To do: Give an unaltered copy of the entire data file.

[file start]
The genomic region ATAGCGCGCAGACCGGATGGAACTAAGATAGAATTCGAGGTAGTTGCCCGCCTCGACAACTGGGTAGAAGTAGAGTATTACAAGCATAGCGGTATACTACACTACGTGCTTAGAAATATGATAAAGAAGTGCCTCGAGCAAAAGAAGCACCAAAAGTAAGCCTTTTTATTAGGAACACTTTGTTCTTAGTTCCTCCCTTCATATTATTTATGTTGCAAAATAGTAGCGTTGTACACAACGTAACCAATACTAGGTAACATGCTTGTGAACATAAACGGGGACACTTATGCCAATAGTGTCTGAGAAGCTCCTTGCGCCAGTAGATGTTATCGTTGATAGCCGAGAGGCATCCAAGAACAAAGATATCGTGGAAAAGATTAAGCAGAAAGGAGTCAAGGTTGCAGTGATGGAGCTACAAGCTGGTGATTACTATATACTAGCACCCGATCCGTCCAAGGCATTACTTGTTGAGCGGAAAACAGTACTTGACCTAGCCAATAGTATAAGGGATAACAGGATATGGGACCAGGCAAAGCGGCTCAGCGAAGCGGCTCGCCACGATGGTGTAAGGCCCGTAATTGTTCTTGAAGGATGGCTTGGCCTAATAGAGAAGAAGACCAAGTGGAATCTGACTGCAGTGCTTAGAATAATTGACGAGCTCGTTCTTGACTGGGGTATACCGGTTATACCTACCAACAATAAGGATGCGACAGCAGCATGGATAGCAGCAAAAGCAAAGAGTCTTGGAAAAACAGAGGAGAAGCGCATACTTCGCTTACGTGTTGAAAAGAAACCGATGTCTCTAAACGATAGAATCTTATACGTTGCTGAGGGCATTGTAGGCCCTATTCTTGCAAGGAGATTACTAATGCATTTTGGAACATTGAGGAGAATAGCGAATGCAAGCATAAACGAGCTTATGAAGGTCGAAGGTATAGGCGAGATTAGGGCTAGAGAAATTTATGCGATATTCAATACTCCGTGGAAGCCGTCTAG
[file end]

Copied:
The genomic region ATAGCGCGCAGACCGGATGGAACTAAGATAGAATTCGAGGTAGTTGCCCGCCTCGACAACTGGGTAGAAGTAGAGTATTACAAGCATAGCGGTATACTACACTACGTGCTTAGAAATATGATAAAGAAGTGCCTCGAGCAAAAGAAGCACCAAAAGTAAGCCTTTTTATTAGGAACACTTTGTTCTTAGTTCCTCCCTTCATATTATTTATGTTGCAAAATAGTAGCGTTGTACACAACGTAACCAATACTAGGTAACATGCTTGTGAACATAAACGGGGACACTTATGCCAATAGTGTCTGAGAAGCTCCTTGCGCCAGTAGATGTTATCGTTGATAGCCGAGAGGCATCCAAGAACAAAGATATCGTGGAAAAGATTAAGCAGAAAGGAGTCAAGGTTGCAGTGATGGAGCTACAAGCTGGTGATTACTATATACTAGCACCCGATCCGTCCAAGGCATTACTTGTTGAGCGGAAAACAGTACTTGACCTAGCCAATAGTATAAGGGATAACAGGATATGGGACCAGGCAAAGCGGCTCAGCGAAGCGGCTCGCCACGATGGTGTAAGGCCCGTAATTGTTCTTGAAGGATGGCTTGGCCTAATAGAGAAGAAGACCAAGTGGAATCTGACTGCAGTGCTTAGAATAATTGACGAGCTCGTTCTTGACTGGGGTATACCGGTTATACCTACCAACAATAAGGATGCGACAGCAGCATGGATAGCAGCAAAAGCAAAGAGTCTTGGAAAAACAGAGGAGAAGCGCATACTTCGCTTACGTGTTGAAAAGAAACCGATGTCTCTAAACGATAGAATCTTATACGTTGCTGAGGGCATTGTAGGCCCTATTCTTGCAAGGAGATTACTAATGCATTTTGGAACATTGAGGAGAATAGCGAATGCAAGCATAAACGAGCTTATGAAGGTCGAAGGTATAGGCGAGATTAGGGCTAGAGAAATTTATGCGATATTCAATACTCCGTGGAAGCCGTCTAG